Craig’s final outing as the secret agent is too long and needs a better villain, but attempts at real change to the 007 formula feel fun and fresh
Perhaps more than any previous Bond, the Daniel Craig era has, for better or worse, managed to tap into the mood of the British national psyche with each new film. Casino Royale, released the year after the 7 July London terror attacks, was a lean, focused and brutally businesslike proposition. Quantum of Solace was messy, noisy and slightly panicky. And subsequent films brought us a Bond who was forced to do battle on two fronts, both against Spectre and his own irrelevance on an increasingly tech-enabled killing field. Essentially British exceptionalism made flesh and wrapped in a Savile Row suit and a sneer, Bond ploughed on with the old ways, at considerable cost to those around him.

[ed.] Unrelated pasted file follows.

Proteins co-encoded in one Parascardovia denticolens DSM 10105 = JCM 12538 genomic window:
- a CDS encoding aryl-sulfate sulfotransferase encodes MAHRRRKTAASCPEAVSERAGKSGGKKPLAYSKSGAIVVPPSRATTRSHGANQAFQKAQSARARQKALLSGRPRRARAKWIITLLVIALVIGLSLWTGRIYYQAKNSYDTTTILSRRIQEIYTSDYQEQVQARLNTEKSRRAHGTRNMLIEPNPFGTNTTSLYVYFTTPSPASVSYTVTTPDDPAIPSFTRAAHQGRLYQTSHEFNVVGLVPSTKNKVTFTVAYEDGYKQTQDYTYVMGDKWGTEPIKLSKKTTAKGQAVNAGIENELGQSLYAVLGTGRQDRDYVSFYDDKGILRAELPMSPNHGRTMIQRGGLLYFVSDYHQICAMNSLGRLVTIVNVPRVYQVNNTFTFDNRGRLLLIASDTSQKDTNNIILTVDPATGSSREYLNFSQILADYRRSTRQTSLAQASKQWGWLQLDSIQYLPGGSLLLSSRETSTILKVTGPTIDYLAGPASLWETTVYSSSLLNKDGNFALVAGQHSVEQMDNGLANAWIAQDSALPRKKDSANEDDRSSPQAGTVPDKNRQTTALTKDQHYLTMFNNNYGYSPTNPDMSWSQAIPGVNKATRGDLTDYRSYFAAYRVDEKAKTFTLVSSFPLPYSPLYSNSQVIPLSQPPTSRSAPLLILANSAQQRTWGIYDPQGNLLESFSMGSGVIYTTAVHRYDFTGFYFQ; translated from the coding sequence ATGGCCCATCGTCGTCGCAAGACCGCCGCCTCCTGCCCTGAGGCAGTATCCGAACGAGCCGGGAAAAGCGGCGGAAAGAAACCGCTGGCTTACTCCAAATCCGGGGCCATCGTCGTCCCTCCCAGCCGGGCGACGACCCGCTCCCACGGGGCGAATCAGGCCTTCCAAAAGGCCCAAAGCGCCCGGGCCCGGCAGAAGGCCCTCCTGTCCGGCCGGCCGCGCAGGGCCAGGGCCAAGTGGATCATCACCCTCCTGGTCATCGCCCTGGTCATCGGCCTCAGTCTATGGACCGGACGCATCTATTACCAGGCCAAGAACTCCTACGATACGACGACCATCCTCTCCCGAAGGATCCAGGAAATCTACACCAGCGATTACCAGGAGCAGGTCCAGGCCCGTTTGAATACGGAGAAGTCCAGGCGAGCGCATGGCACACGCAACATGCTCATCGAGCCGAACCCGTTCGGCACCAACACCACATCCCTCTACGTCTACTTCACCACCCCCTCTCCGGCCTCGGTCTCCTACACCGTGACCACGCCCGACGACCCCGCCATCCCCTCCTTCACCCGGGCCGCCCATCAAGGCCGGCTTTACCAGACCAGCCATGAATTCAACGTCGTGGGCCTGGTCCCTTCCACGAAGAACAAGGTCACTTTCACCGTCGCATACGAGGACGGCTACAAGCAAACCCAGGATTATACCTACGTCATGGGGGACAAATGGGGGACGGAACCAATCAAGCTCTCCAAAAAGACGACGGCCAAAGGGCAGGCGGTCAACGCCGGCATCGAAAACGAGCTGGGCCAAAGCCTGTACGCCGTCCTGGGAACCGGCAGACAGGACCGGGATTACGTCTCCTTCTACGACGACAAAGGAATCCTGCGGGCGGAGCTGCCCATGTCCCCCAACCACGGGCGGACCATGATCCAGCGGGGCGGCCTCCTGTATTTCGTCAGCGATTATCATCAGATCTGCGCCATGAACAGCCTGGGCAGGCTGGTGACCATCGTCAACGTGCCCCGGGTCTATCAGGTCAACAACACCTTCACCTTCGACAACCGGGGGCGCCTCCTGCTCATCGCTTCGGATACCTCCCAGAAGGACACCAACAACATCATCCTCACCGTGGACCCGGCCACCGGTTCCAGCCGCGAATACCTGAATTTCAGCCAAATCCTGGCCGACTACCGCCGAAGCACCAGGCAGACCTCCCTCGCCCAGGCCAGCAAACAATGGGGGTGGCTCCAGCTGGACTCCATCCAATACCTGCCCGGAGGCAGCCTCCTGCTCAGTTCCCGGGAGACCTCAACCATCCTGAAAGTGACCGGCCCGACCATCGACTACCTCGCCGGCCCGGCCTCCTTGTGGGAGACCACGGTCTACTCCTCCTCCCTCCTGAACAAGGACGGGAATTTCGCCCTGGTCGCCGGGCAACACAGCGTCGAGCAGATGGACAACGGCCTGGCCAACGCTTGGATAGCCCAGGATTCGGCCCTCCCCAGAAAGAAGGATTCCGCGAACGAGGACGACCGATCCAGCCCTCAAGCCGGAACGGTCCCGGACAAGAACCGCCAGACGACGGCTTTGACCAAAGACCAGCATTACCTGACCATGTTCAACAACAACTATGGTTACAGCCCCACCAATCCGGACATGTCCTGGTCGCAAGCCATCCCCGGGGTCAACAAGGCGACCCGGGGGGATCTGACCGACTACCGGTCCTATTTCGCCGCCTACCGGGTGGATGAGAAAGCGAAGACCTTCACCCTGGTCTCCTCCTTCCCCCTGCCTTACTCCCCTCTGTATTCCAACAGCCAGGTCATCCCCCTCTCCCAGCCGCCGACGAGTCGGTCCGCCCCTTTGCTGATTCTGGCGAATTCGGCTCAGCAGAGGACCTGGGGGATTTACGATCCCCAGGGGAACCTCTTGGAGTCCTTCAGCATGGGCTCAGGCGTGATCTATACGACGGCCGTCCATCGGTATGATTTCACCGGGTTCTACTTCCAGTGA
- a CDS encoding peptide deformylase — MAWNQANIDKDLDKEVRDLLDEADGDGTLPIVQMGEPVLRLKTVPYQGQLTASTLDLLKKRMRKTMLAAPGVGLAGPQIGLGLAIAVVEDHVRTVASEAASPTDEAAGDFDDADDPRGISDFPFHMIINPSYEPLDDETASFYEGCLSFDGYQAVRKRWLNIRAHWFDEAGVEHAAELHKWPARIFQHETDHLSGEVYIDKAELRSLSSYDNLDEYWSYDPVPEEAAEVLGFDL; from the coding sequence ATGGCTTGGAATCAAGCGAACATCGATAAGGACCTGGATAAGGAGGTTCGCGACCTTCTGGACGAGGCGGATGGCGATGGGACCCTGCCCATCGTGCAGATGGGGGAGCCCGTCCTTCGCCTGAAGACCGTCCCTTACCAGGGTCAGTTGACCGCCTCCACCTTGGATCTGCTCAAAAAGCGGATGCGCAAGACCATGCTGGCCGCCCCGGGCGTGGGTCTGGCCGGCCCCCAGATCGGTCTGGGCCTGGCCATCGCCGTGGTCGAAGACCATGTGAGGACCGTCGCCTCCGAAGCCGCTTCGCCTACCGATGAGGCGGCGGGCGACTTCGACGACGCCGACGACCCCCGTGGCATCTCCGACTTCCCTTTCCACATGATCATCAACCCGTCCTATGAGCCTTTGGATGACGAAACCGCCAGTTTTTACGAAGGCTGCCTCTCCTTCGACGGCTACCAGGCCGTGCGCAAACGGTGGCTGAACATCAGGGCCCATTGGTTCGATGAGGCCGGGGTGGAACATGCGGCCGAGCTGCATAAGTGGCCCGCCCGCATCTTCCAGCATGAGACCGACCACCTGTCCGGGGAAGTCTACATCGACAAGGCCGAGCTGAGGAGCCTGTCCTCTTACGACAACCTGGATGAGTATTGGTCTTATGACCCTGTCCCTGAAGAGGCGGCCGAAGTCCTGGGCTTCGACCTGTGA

Now Craig’s swansong in the role arrives, nearly 18 months later than originally planned. And like many of us, it’s bloated and flabby around the mid-section and prone to moments of confusion. But it’s also the first Bond movie in forever that attempts real change, tearing down some of the well-worn conventions of the 007 formula. All of which should heighten the anticipation around the casting of Craig’s replacement no end.